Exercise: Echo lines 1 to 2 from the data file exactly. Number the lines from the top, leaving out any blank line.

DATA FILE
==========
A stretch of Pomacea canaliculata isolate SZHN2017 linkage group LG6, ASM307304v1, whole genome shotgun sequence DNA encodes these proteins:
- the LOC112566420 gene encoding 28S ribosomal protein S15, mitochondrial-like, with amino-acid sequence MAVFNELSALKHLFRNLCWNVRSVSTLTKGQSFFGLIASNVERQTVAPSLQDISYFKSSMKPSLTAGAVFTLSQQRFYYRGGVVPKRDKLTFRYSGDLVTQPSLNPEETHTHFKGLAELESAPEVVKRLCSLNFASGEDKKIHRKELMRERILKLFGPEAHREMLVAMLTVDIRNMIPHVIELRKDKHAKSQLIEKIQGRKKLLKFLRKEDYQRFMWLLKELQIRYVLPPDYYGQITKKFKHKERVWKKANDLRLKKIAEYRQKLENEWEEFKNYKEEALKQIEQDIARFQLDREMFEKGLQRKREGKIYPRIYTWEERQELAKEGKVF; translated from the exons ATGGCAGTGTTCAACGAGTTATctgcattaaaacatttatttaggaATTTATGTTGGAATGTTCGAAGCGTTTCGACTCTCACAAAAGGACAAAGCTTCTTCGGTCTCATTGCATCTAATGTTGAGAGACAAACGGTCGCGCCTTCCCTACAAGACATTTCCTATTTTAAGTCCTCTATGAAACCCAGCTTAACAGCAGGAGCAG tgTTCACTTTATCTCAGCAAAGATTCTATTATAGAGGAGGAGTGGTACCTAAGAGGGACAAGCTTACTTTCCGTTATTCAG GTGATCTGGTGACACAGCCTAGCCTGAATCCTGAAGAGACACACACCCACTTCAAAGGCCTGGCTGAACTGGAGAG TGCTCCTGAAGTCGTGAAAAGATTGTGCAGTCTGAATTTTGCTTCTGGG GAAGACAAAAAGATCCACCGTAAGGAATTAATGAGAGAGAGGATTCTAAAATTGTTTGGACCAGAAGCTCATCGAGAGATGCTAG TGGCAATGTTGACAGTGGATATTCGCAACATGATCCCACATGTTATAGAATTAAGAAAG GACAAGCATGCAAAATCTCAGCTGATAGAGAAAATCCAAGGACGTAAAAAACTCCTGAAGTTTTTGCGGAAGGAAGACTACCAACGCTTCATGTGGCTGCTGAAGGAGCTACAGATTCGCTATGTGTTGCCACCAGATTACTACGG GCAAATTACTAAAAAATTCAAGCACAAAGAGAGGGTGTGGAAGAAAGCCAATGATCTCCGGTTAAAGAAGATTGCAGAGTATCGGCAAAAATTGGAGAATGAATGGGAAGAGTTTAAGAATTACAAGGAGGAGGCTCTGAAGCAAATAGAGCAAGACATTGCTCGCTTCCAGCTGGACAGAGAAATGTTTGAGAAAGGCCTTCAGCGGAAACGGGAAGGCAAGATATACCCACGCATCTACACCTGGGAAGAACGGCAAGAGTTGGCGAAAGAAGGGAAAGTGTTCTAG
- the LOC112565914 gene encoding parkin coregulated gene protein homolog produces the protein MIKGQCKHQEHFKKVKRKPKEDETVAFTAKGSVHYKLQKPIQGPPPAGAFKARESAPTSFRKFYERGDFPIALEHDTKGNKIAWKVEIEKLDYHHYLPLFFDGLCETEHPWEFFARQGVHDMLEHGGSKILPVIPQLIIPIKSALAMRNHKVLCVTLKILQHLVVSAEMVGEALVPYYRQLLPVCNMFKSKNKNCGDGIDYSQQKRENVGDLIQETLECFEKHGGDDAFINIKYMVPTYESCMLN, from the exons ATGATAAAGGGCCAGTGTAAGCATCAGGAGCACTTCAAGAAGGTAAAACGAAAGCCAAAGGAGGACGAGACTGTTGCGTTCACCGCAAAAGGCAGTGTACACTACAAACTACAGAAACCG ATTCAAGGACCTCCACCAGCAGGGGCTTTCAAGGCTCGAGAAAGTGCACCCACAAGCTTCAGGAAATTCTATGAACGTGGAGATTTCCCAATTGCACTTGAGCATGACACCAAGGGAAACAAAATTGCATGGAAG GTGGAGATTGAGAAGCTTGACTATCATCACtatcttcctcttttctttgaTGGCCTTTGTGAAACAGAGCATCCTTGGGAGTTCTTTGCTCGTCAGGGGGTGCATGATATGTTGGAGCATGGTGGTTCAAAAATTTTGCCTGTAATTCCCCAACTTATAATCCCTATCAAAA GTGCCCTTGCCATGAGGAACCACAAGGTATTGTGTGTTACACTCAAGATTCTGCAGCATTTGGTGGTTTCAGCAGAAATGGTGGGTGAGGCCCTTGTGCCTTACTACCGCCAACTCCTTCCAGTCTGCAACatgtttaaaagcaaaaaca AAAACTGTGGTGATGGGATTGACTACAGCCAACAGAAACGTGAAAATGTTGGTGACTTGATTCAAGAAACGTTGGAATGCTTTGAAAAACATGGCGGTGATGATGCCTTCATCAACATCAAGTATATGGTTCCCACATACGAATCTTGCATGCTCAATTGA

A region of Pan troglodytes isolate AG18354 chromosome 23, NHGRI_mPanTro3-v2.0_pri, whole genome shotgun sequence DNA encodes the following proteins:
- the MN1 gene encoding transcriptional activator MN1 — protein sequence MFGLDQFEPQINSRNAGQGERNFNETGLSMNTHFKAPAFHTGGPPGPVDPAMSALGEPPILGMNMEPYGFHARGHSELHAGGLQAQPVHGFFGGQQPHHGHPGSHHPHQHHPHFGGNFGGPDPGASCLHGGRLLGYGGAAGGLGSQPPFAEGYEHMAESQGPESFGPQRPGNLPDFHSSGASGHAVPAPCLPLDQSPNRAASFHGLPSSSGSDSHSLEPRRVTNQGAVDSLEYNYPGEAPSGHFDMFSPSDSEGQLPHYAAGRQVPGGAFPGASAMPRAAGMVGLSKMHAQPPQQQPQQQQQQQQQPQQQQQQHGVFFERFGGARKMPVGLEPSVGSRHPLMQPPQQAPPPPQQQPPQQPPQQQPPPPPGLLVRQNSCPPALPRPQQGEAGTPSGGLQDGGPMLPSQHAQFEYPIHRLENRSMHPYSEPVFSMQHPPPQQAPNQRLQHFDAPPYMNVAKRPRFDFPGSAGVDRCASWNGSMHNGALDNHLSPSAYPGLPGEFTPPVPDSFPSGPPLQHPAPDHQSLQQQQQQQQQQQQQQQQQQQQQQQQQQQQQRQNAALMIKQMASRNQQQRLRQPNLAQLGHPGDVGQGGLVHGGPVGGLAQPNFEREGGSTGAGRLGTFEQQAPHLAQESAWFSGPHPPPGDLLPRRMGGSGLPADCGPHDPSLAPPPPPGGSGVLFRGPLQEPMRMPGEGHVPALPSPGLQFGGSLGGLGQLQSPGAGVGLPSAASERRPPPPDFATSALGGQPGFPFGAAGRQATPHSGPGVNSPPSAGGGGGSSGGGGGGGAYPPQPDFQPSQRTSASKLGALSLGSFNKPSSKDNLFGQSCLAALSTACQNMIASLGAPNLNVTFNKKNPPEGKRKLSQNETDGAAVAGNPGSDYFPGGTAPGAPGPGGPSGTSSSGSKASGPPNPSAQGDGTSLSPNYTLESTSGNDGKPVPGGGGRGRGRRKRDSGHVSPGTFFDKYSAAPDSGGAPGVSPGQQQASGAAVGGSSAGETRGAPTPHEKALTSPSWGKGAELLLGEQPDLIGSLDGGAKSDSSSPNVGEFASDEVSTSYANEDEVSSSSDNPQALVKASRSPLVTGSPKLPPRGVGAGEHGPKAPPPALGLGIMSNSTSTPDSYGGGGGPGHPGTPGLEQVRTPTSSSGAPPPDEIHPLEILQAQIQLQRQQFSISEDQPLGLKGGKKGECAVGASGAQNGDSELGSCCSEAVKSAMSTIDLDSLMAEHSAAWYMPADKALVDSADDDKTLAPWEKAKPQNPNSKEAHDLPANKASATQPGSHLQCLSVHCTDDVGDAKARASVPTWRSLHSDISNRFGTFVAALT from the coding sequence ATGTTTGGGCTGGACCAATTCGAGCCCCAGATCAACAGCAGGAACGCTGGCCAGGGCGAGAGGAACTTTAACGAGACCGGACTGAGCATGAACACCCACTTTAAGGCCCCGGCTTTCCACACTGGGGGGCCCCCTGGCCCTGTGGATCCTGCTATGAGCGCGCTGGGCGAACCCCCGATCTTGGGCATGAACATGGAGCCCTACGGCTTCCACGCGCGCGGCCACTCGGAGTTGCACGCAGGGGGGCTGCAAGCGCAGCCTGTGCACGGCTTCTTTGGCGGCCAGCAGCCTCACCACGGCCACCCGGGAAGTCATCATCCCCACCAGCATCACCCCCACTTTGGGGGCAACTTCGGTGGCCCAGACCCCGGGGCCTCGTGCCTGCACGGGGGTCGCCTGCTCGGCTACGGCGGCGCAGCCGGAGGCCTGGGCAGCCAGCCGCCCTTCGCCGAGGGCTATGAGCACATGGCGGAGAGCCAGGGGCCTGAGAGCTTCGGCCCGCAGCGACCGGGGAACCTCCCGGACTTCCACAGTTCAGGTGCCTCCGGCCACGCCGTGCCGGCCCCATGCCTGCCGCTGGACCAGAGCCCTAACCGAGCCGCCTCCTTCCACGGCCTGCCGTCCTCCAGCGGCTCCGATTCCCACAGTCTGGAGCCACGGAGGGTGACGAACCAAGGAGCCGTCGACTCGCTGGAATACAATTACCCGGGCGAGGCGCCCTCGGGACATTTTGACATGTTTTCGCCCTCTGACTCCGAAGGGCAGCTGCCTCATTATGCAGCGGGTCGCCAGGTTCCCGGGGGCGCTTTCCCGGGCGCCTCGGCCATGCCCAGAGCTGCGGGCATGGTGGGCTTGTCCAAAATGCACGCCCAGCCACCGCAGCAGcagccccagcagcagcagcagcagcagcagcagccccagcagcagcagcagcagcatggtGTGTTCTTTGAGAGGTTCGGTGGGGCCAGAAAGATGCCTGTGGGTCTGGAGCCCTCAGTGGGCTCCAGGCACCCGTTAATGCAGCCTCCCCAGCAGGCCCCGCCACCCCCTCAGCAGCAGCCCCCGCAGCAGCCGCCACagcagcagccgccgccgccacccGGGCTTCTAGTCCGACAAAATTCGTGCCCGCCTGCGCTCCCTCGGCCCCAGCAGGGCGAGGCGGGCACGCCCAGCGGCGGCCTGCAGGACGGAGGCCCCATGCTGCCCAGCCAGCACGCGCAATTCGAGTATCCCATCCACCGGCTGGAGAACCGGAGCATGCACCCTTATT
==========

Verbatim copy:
A stretch of Pomacea canaliculata isolate SZHN2017 linkage group LG6, ASM307304v1, whole genome shotgun sequence DNA encodes these proteins:
- the LOC112566420 gene encoding 28S ribosomal protein S15, mitochondrial-like, with amino-acid sequence MAVFNELSALKHLFRNLCWNVRSVSTLTKGQSFFGLIASNVERQTVAPSLQDISYFKSSMKPSLTAGAVFTLSQQRFYYRGGVVPKRDKLTFRYSGDLVTQPSLNPEETHTHFKGLAELESAPEVVKRLCSLNFASGEDKKIHRKELMRERILKLFGPEAHREMLVAMLTVDIRNMIPHVIELRKDKHAKSQLIEKIQGRKKLLKFLRKEDYQRFMWLLKELQIRYVLPPDYYGQITKKFKHKERVWKKANDLRLKKIAEYRQKLENEWEEFKNYKEEALKQIEQDIARFQLDREMFEKGLQRKREGKIYPRIYTWEERQELAKEGKVF; translated from the exons ATGGCAGTGTTCAACGAGTTATctgcattaaaacatttatttaggaATTTATGTTGGAATGTTCGAAGCGTTTCGACTCTCACAAAAGGACAAAGCTTCTTCGGTCTCATTGCATCTAATGTTGAGAGACAAACGGTCGCGCCTTCCCTACAAGACATTTCCTATTTTAAGTCCTCTATGAAACCCAGCTTAACAGCAGGAGCAG tgTTCACTTTATCTCAGCAAAGATTCTATTATAGAGGAGGAGTGGTACCTAAGAGGGACAAGCTTACTTTCCGTTATTCAG GTGATCTGGTGACACAGCCTAGCCTGAATCCTGAAGAGACACACACCCACTTCAAAGGCCTGGCTGAACTGGAGAG TGCTCCTGAAGTCGTGAAAAGATTGTGCAGTCTGAATTTTGCTTCTGGG GAAGACAAAAAGATCCACCGTAAGGAATTAATGAGAGAGAGGATTCTAAAATTGTTTGGACCAGAAGCTCATCGAGAGATGCTAG TGGCAATGTTGACAGTGGATATTCGCAACATGATCCCACATGTTATAGAATTAAGAAAG GACAAGCATGCAAAATCTCAGCTGATAGAGAAAATCCAAGGACGTAAAAAACTCCTGAAGTTTTTGCGGAAGGAAGACTACCAACGCTTCATGTGGCTGCTGAAGGAGCTACAGATTCGCTATGTGTTGCCACCAGATTACTACGG GCAAATTACTAAAAAATTCAAGCACAAAGAGAGGGTGTGGAAGAAAGCCAATGATCTCCGGTTAAAGAAGATTGCAGAGTATCGGCAAAAATTGGAGAATGAATGGGAAGAGTTTAAGAATTACAAGGAGGAGGCTCTGAAGCAAATAGAGCAAGACATTGCTCGCTTCCAGCTGGACAGAGAAATGTTTGAGAAAGGCCTTCAGCGGAAACGGGAAGGCAAGATATACCCACGCATCTACACCTGGGAAGAACGGCAAGAGTTGGCGAAAGAAGGGAAAGTGTTCTAG